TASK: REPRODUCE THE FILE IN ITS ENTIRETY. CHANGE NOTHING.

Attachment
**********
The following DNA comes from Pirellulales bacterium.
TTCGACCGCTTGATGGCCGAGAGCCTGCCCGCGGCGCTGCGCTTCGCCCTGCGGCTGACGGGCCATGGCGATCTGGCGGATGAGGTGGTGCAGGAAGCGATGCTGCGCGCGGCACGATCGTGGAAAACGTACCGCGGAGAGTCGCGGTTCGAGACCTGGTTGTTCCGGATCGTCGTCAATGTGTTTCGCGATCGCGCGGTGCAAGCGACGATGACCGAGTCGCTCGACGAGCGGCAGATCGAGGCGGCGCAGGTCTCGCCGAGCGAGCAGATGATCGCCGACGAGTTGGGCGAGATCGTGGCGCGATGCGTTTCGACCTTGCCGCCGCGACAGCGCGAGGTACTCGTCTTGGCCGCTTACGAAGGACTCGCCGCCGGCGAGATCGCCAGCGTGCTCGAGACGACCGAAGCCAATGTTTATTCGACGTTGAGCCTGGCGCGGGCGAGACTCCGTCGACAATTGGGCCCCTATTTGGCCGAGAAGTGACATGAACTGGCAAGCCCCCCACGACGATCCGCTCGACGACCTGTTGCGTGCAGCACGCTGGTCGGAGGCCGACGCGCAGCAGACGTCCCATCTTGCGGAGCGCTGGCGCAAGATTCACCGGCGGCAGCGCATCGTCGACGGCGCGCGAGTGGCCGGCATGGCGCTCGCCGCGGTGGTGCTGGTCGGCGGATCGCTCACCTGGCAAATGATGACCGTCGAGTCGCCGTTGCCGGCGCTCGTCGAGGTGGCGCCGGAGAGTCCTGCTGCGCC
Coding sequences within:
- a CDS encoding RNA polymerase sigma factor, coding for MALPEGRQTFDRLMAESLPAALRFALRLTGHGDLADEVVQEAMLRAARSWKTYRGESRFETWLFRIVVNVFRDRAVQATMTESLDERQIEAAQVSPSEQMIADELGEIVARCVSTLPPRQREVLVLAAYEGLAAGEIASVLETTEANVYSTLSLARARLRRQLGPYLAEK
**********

The following DNA comes from Pirellulales bacterium.
TTCGACCGCTTGATGGCCGAGAGCCTGCCCGCGGCGCTGCGCTTCGCCCTGCGGCTGACGGGCCATGGCGATCTGGCGGATGAGGTGGTGCAGGAAGCGATGCTGCGCGCGGCACGATCGTGGAAAACGTACCGCGGAGAGTCGCGGTTCGAGACCTGGTTGTTCCGGATCGTCGTCAATGTGTTTCGCGATCGCGCGGTGCAAGCGACGATGACCGAGTCGCTCGACGAGCGGCAGATCGAGGCGGCGCAGGTCTCGCCGAGCGAGCAGATGATCGCCGACGAGTTGGGCGAGATCGTGGCGCGATGCGTTTCGACCTTGCCGCCGCGACAGCGCGAGGTACTCGTCTTGGCCGCTTACGAAGGACTCGCCGCCGGCGAGATCGCCAGCGTGCTCGAGACGACCGAAGCCAATGTTTATTCGACGTTGAGCCTGGCGCGGGCGAGACTCCGTCGACAATTGGGCCCCTATTTGGCCGAGAAGTGACATGAACTGGCAAGCCCCCCACGACGATCCGCTCGACGACCTGTTGCGTGCAGCACGCTGGTCGGAGGCCGACGCGCAGCAGACGTCCCATCTTGCGGAGCGCTGGCGCAAGATTCACCGGCGGCAGCGCATCGTCGACGGCGCGCGAGTGGCCGGCATGGCGCTCGCCGCGGTGGTGCTGGTCGGCGGATCGCTCACCTGGCAAATGATGACCGTCGAGTCGCCGTTGCCGGCGCTCGTCGAGGTGGCGCCGGAGAGTCCTGCTGCGCC
Coding sequences within:
- a CDS encoding RNA polymerase sigma factor, coding for MALPEGRQTFDRLMAESLPAALRFALRLTGHGDLADEVVQEAMLRAARSWKTYRGESRFETWLFRIVVNVFRDRAVQATMTESLDERQIEAAQVSPSEQMIADELGEIVARCVSTLPPRQREVLVLAAYEGLAAGEIASVLETTEANVYSTLSLARARLRRQLGPYLAEK